"This project uncovers the interface between imaginative literature and epistemology in its wider sense in early modern England (1500-1700). This period of intense literary production also saw the cultural forces of humanism and the Reformation collide; crucial shifts in the law; scientific advancement; and dramatic expansion in trade and travel. At stake across the board was knowledge: its theories and technologies, its excitements and anxieties. We examine intersections between literary forms and apparently disparate areas of thinking about ways of knowing:
• natural philosophy
• economic thinking
Subsequent disciplinary segregation has obscured the understood relations among these disciplines: epistemic transactions vital to the experiences of knowledge and belief which so deeply vexed and shaped the period’s thought.
Our quarry is the specific intervention of literary texts in this conversation. What does literature know, or tell us, that other discourses cannot, or do not, because of their disciplinary investments? What aspirations to objectivity or assurance will it not share with science, religion or the law? How does it complicate economic ideas of insurance by translating them to affective notions of risk and surety? And how do these cognate practices engage with literary constitutions of knowledge? To recover the multiple frame against which this culture articulates its conceptions of knowledge, we read these fields as coeval but distinct. Across the five years, we use two thematic foci to explore and institutionalise the blind spots of knowledge, thereby rewriting the story of early modern epistemology:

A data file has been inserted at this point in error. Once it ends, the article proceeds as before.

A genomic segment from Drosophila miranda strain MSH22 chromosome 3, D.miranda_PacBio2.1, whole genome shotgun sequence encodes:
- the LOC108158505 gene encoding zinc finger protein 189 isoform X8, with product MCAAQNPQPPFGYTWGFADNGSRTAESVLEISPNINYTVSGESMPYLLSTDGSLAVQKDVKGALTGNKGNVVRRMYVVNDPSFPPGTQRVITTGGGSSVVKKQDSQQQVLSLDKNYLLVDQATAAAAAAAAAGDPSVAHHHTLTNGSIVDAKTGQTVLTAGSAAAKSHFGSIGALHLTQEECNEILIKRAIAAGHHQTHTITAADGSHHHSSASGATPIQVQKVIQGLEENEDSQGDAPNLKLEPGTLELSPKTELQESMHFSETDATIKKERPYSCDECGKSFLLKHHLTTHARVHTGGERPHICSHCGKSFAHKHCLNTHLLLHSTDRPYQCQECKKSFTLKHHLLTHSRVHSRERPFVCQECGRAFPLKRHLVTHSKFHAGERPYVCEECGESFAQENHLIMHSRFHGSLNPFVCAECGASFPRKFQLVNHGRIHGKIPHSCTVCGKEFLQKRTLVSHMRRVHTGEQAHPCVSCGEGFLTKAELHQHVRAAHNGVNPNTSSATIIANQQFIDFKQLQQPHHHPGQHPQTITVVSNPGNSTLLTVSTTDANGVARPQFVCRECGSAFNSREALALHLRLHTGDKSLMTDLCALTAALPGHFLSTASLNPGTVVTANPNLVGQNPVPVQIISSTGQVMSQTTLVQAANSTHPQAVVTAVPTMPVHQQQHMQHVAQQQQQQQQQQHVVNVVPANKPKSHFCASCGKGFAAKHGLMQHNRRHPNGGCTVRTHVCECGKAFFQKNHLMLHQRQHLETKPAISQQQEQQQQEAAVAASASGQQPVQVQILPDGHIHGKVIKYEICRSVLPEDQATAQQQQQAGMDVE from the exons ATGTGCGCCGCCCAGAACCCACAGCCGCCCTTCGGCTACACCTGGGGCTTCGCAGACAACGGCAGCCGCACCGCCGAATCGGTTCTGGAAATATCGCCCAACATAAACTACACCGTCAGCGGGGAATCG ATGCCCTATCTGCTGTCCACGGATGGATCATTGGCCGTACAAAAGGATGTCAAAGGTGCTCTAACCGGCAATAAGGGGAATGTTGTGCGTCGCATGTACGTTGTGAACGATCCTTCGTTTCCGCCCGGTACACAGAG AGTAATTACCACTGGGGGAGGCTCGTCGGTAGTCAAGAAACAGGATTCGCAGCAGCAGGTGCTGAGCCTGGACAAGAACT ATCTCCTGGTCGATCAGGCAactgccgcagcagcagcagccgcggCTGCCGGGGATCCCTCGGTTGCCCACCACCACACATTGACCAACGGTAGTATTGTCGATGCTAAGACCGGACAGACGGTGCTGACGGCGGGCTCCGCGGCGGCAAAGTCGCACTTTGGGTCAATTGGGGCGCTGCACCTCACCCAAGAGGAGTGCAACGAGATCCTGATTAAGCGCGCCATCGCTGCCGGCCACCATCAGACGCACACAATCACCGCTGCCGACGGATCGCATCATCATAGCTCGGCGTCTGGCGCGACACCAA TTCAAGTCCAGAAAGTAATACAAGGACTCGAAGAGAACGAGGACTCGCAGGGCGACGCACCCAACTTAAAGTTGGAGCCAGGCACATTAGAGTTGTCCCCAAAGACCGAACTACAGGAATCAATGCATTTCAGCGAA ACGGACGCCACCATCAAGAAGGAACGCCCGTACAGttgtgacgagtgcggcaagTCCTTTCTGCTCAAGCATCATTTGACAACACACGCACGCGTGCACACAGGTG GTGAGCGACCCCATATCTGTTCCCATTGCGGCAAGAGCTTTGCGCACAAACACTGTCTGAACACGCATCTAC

i) knowing and knowingness;
ii) doubt and unknowing
To grasp the dialogic relations, we must harness specialist expertise in each discipline. Research will be organised along the four disciplinary strands in the first four years, with literary engagement as a constant, the final year consolidating the project with specific events."
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